Edgar Degas (French, 1834–1917)was born Hilaire-Germain-Edgar De Gas. He was a founding member of the Impressionist movement and a forefather of modernism in Western art. Degas became famous and is best known for his portrayals of ballerinas. He was a pioneer in using many compositional innovations and in the portrayal of modern, urban subject matter. But Degas never betrayed his devotion to the working methods of the old masters. Degas’ experimentations with emerging media like synthetic pigments, photography, lithography, and pastels were groundbreaking and helped pave the way for the work of Pablo Picasso, Amedeo Modigliani, and Paul Gauguin.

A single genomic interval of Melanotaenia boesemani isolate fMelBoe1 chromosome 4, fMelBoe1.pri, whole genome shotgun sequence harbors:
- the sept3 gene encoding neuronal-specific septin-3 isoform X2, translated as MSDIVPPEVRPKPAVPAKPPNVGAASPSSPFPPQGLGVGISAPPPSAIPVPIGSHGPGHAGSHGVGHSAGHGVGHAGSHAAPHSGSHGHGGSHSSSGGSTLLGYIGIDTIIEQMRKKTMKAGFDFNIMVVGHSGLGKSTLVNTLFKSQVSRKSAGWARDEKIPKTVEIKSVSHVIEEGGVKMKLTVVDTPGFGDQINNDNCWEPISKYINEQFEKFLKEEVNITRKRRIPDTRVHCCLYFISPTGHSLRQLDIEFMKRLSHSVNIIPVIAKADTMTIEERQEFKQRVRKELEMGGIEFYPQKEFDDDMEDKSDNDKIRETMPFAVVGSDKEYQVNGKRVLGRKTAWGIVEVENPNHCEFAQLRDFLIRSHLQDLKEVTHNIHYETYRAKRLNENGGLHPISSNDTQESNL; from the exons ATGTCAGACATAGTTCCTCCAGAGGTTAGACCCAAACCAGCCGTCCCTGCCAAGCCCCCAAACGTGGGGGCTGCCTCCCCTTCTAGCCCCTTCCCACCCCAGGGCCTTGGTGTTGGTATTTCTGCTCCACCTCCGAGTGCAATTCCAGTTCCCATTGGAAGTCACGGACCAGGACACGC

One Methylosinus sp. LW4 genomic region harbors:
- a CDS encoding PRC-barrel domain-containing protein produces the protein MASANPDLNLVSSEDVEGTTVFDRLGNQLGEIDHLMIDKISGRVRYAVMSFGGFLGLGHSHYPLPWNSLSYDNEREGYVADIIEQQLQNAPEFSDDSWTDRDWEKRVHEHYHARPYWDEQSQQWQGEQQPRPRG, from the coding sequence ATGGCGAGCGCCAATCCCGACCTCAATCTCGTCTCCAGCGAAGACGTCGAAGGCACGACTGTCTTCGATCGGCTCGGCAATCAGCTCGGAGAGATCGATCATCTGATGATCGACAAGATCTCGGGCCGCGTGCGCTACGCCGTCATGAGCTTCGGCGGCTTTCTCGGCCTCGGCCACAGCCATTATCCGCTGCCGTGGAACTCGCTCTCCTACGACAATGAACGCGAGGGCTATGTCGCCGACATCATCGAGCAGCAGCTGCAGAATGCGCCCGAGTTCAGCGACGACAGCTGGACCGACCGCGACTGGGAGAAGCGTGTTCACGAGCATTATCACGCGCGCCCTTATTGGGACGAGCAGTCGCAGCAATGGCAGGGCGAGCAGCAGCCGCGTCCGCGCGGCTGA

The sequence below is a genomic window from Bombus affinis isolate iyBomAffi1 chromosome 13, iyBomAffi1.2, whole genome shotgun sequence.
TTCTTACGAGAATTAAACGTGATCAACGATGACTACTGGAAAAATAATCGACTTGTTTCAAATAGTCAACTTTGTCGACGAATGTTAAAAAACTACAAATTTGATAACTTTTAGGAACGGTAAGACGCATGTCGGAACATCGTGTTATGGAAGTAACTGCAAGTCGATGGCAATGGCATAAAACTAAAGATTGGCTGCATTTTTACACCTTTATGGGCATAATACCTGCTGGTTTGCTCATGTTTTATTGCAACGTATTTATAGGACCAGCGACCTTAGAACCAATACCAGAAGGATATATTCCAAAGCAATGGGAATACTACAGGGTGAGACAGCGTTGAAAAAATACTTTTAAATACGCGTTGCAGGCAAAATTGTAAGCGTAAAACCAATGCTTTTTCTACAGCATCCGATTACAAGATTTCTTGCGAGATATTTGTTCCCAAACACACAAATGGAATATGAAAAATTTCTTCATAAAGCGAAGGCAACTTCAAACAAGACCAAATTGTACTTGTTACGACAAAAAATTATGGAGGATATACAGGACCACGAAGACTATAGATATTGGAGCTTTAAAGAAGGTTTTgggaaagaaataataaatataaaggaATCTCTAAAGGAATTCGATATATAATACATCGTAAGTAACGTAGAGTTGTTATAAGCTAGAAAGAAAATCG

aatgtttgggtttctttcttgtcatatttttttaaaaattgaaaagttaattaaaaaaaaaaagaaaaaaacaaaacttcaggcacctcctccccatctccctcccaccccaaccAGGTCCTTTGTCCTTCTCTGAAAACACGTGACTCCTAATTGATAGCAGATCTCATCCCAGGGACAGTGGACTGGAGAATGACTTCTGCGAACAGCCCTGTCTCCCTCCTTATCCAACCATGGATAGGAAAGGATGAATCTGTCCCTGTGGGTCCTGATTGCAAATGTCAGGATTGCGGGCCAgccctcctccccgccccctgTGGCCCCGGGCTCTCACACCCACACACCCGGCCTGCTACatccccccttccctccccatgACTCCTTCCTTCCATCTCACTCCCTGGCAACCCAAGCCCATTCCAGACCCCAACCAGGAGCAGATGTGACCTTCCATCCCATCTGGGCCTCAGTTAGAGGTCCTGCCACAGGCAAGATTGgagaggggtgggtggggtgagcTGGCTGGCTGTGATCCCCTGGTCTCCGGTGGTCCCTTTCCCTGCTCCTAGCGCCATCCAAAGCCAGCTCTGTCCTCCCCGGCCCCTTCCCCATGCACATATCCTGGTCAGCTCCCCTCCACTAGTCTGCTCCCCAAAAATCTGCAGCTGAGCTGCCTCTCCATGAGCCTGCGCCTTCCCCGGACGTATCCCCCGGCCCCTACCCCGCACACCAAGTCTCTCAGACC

Self-Portrait, Degas, 1855

Self-Portrait, Degas, 1855, oil on paper, mounted on canvas, 81.5 x 65 cm, Museé d’Orsay